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Criminal Justice Scorecard

Week after week we ask ourselves: What are we going to do about injustice in the criminal justice system in America? To protest is a powerful symbol of our determination to live in peace and dignity. It is also only one tactic for change. Every four years, we find ourselves gripped by a Presidential election. While the federal government provides meaningful avenues for the protection of civil liberties, the sprawling complexity of the criminal justice system is largely a creation of California’s own State laws: California’s police and prosecutors, California's courts and prisons, and California's legislators and governor. Therefore, in order to reform the criminal justice system, we must focus on our elected representatives in State government -- our State Senators and State Assemblymembers who are passing the laws that guide California's broken criminal justice system.

This is why we have created the first ever Criminal Justice Report Card for California’s state government.

Criminal justice reform requires knowledge. Numerous community and advocacy organizations in California are already working to educate voters and elected officials about needed criminal justice reform. In the past year, reform-minded groups have successfully mobilized voters to pressure state lawmakers to end solitary confinement for juveniles, and to help ex-offenders find jobs so that they may meaningfully re-enter their communities. Reform, however, has been slow because it requires a great amount of time and effort to generate the voter mobilization that fuels change. Our intention with the Criminal Justice Report Card is to accelerate the process of educating voters and legislators about criminal justice reform.

Reform also requires courage. Those standing in reform’s way implore us not to meddle with it. They say these policies are too complex for us to understand; that the current system protects us from crime; and that the alternative is too expensive. In reality, fear locks us in a pattern of inaction. The product of this inertia is a criminogenic system -- one that perpetuates vicious cycles. The school-to-prison pipeline deprives many of our children the chance to have productive adult lives. Cops are not all bad, but the bad cops are coddled by toothless oversight. Some prosecutors and judges boast about locking people up, while pretending not to benefit from a system that discriminates against minority defendants and causes racial disparities in sentencing. Prisons are warehouses that earn publicly traded corporations a profit while failing to serve their purpose to rehabilitate those who will ultimately be released back into our communities. And when ex-offenders are released into our neighborhoods, they arrive without the resources they need to prevent their future return.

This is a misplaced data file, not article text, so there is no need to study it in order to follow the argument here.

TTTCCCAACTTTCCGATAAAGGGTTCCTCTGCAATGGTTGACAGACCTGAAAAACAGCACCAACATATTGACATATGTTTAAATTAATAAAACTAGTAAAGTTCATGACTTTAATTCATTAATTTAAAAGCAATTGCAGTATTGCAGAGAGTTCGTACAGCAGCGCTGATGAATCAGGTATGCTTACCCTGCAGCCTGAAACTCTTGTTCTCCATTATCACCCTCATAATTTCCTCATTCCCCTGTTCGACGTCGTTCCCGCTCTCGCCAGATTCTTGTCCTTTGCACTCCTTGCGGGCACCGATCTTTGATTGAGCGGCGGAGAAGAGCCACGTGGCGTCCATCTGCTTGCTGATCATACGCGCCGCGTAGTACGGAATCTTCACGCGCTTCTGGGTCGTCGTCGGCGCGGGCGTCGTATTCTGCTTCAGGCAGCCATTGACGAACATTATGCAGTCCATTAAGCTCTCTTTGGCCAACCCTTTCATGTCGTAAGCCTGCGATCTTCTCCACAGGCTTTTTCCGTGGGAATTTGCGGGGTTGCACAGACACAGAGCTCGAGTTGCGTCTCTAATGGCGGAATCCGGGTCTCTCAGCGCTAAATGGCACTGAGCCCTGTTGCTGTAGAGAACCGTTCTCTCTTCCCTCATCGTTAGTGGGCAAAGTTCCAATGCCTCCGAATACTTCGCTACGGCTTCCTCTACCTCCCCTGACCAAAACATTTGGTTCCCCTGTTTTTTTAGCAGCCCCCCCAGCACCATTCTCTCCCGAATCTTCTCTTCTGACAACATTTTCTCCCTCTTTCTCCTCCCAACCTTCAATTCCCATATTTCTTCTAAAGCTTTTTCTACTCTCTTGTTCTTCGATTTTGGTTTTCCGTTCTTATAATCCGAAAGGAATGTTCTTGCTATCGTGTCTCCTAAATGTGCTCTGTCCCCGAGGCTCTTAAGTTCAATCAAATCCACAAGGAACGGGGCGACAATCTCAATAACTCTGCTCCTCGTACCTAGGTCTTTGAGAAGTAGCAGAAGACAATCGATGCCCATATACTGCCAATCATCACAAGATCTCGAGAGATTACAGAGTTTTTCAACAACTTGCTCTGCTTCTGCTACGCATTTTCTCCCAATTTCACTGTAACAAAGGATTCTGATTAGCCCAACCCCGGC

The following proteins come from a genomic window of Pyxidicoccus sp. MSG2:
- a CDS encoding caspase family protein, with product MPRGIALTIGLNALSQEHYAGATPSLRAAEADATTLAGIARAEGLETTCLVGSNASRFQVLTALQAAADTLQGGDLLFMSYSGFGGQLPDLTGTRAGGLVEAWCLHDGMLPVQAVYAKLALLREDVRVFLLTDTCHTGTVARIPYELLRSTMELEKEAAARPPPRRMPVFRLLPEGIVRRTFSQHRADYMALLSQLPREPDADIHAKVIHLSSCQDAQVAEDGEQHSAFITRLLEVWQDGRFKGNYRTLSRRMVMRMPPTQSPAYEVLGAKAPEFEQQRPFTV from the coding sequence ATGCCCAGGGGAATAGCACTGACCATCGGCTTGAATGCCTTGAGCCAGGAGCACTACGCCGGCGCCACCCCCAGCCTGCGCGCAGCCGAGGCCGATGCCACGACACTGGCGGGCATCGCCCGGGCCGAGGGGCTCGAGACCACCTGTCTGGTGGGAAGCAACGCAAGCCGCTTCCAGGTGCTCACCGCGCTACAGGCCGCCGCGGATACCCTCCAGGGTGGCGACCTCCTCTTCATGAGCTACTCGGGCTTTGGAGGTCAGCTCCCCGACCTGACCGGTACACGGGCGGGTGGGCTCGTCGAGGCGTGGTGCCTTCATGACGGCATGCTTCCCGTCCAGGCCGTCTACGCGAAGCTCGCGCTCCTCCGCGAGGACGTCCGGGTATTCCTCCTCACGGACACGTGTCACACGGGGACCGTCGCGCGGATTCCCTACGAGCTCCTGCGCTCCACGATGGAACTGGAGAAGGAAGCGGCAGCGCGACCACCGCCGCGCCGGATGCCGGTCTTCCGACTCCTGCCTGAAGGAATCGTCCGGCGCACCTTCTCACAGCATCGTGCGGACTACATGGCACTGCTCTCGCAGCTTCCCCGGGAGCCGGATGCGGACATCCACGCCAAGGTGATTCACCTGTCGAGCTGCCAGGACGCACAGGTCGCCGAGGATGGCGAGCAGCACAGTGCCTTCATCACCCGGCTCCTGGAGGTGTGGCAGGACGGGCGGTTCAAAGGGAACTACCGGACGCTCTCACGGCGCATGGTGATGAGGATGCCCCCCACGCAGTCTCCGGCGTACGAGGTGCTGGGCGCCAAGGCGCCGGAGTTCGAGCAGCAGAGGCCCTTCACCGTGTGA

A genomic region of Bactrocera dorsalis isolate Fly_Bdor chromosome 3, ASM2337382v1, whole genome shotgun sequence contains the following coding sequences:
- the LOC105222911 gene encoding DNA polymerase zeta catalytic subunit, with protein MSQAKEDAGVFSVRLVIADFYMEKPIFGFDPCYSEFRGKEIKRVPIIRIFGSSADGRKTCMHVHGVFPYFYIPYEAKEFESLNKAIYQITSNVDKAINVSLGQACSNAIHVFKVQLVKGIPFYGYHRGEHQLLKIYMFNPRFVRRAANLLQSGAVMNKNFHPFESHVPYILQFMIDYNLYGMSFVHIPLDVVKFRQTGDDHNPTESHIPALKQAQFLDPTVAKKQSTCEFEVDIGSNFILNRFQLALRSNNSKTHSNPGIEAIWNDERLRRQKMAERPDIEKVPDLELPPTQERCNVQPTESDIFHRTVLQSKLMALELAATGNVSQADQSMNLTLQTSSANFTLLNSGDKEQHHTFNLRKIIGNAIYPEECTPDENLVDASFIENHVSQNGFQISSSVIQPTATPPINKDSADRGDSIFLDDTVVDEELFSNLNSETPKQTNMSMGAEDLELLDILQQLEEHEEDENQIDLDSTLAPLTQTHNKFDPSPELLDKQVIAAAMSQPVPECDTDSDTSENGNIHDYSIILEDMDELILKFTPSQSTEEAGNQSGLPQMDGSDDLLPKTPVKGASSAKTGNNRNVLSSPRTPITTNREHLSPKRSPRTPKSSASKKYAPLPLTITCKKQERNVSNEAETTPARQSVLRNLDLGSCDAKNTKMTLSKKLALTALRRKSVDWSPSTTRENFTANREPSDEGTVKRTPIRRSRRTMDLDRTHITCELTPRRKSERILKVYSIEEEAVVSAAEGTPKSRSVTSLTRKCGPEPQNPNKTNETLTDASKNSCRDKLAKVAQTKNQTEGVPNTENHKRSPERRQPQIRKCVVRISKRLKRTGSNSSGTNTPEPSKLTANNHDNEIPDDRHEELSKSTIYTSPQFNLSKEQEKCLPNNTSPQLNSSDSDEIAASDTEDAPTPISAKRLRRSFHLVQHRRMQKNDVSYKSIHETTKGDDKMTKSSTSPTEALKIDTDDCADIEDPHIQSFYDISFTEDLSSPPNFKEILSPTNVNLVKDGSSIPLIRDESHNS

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What do these things have in common? All of them can be changed by state lawmakers if we have the strength of will to demand it.

This is why we need a Criminal Justice Report Card for California. Its purpose is simple, and its impact we hope will be profound. Voters want a fast and easy way to understand where their elected representatives stand on criminal justice reform. For this first version, we have examined the voting records of every state lawmaker -- all of California's Assembly Members and State Senators -- on a set of relevant criminal justice legislation. After soliciting input from knowledgeable policy experts and activists, we synthesized and analyzed the voting data objectively and evaluated each state lawmaker on a scale from A+ to F.

We hope the Criminal Justice Report Card will tell a story of reform. Using publicly available data, we can now see objectively how those we send to Sacramento are representing our desire for change. It is the first of its kind, and we have designed it as a place to begin. In this first version, many lawmakers have earned top scores, and we hope to see more. But we also expect the criteria by which they are judged to become more rigorous as voters aspire to loftier reforms.

When you vote in November, take the Criminal Justice Report Card with you to the ballot. Share it with your friends and neighbors. Tell your elected representatives you are going to be watching their performance on it now and in the future. And send us your feedback and ideas about how we can make this a more useful tool in years to come. This is an ambitious effort, and we can't do it without your help.